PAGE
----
Seward United Methodist Church
Monday, August 20, 2018
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Honoring Christ

Philippians 1:20-30

 Paul’s Epistle to the Philippian church has been called “the Epistle of Joy.”  The word joy or the idea of joy appears 16 times in the letter in only four short chapters.  And it seems kind of odd for a letter that was written by a man living under house arrest, a thousand miles from home, awaiting a trial that could end in his death.  Strange circumstances for joy.

 Philippians is one of Paul’s “Prison Epistles,” one of the letters he wrote around 61 AD, from Rome during his first imprisonment there.  It seems he was imprisoned again about five years later in Rome, and that he died during that second imprisonment.  Paul had been arrested in Jerusalem, an event described in Acts.  Eventually, the governor of Judea, a man named Felix, sent him to Rome to appear before Caesar.  

He was held in Rome for two years under house arrest, and then apparently, released without trial.  There is no record of a trial in the New Testament.  And we know from sources outside of the Bible that in 62 AD, the Emperor Nero released a number of “Jewish prisoners” that had been sent to him by Felix.  It seems Paul was among them.  Nero, apparently, was not very concerned with the judicial responsibilities of his job and just didn’t bother granting a lot of trials.  

But at this point, Paul is still uncertain of his future.  While he was never granted a trial before Caesar, the time he spent as a prisoner in Rome was certainly a trial of a different kind.  There is the isolation from the larger Christian community and the uncertainty of his fate.  And so I think Paul’s words here can be instructive to us when we go through times of trial, whatever they might be.  

Paul says his number one priority is to bring honor to Christ.  Suffering has removed many of the temporary comforts of life, and so he is more able to focus on the eternal things.  Bringing honor to Christ is counted as more important than life or death.  

Do we share that conviction?  Do we put the honor of Christ above all else?  Let’s just be honest and say that I think we know we should, but we certainly never find it to be easy.

There are three ways, I see, in this text, that Paul honors Christ above all else.  The first is that he trusts in God, regardless of circumstances.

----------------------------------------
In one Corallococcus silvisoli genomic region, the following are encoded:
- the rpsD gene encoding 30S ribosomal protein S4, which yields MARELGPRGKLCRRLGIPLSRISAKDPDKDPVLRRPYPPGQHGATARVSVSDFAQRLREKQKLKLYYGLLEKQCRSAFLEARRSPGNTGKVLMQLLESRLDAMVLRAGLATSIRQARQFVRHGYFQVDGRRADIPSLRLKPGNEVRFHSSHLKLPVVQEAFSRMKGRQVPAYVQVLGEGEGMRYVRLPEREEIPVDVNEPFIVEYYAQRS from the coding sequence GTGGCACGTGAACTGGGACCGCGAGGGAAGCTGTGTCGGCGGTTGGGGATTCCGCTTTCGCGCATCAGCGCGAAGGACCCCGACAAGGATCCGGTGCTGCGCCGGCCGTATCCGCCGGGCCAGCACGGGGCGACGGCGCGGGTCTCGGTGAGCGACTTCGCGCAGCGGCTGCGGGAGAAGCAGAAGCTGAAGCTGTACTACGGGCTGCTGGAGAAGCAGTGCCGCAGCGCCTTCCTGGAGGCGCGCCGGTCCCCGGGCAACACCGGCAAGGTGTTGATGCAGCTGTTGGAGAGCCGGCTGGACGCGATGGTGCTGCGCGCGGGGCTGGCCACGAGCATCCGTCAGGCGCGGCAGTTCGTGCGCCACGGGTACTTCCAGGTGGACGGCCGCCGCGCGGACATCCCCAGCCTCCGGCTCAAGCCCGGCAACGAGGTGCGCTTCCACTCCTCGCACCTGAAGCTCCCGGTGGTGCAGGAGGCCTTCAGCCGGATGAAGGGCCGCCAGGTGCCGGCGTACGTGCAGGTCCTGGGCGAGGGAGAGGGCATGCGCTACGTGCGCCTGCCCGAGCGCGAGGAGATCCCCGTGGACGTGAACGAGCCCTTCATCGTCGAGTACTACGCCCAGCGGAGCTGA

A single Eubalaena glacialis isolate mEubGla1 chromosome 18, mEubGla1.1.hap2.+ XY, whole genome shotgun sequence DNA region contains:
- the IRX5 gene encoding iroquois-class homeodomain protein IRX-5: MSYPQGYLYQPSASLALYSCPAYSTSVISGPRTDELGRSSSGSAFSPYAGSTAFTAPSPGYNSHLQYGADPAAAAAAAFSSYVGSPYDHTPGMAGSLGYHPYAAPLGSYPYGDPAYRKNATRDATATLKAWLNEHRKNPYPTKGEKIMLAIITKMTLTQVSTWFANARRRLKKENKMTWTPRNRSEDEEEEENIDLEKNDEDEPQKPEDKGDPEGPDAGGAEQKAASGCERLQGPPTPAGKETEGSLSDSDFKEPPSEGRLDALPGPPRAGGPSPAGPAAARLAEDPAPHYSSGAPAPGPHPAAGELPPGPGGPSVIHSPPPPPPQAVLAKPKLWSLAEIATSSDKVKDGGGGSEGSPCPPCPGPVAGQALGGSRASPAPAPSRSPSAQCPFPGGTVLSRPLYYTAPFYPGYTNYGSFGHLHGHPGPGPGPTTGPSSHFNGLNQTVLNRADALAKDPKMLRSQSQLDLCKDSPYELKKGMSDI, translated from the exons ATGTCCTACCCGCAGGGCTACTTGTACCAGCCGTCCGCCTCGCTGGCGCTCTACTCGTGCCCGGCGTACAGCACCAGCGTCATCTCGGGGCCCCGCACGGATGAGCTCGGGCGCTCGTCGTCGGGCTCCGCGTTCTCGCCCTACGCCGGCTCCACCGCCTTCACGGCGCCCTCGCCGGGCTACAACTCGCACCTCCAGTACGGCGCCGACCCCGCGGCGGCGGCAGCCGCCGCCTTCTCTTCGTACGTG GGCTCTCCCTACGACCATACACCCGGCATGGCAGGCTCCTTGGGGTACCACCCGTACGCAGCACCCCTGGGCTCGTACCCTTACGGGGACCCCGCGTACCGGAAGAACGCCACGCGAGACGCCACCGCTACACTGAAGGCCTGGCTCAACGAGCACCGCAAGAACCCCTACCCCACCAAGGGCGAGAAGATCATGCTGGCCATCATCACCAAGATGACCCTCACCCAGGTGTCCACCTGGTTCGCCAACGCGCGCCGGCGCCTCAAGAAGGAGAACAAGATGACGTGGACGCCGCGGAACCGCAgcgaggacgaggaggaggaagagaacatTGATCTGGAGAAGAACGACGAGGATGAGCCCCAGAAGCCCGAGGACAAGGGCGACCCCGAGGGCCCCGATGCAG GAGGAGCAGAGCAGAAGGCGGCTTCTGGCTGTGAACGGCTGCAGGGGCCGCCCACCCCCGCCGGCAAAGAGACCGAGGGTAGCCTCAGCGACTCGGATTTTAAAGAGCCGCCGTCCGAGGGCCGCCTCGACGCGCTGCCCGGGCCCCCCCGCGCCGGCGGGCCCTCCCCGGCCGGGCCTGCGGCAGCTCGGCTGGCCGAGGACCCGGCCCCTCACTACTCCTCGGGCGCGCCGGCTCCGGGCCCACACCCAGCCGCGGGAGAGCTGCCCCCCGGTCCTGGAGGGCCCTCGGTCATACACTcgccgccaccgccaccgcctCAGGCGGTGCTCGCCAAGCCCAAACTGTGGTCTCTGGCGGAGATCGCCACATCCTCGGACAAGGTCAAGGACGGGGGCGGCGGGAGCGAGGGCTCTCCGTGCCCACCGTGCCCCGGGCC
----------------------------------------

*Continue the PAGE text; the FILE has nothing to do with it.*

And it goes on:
In verse 19, which I didn’t read, he expresses his unwavering faith that everything will result in his “deliverance” or “salvation.”  What does that mean?  Well, it can’t mean that he knows he’s going to be released from jail.  Because he is quite clear he is uncertain about that.  He’s “confident,” but not certain.  

Instead it means he is confident about God being sovereign over all things and that God cares for his people.  But that confidence is in the light of eternity, not present circumstances.  He may die.  But even if he dies, he will be delivered, he will be saved.  God is master over both life and death.  

And whether the immediate future holds life and release from prison or death, he still wants to bring honor to Christ.  There just isn’t any place in the New Testament for the “prosperity Gospel” that says “If you have enough faith, if you are a good enough Christian, then everything will come up roses.  You’ll live a long and happy life and you’ll be free from illness, suffering, and tragedy.”  It’s just not there.  Being faithful to Christ might mean death, hardship, and persecution.  

Paul goes on, “For me to live is Christ.”  All of life is wrapped up in Jesus.  Jesus is where the child of God finds their sense of purpose, joy, and peace.  “And to die is gain.”  Death means union with Christ.  

“I’m torn between two desires.  But in the end, it is better for you if I go on living.”  The second way we honor Christ in all circumstances, and especially in trials, is by thinking of others.  Of course our natural tendency in times of trial is to think only about ourselves and to get stuck in that “Woe is me” way of thinking.  For Paul, to go on living meant the chance to serve Christ by building up the Church and nurturing the faith of others.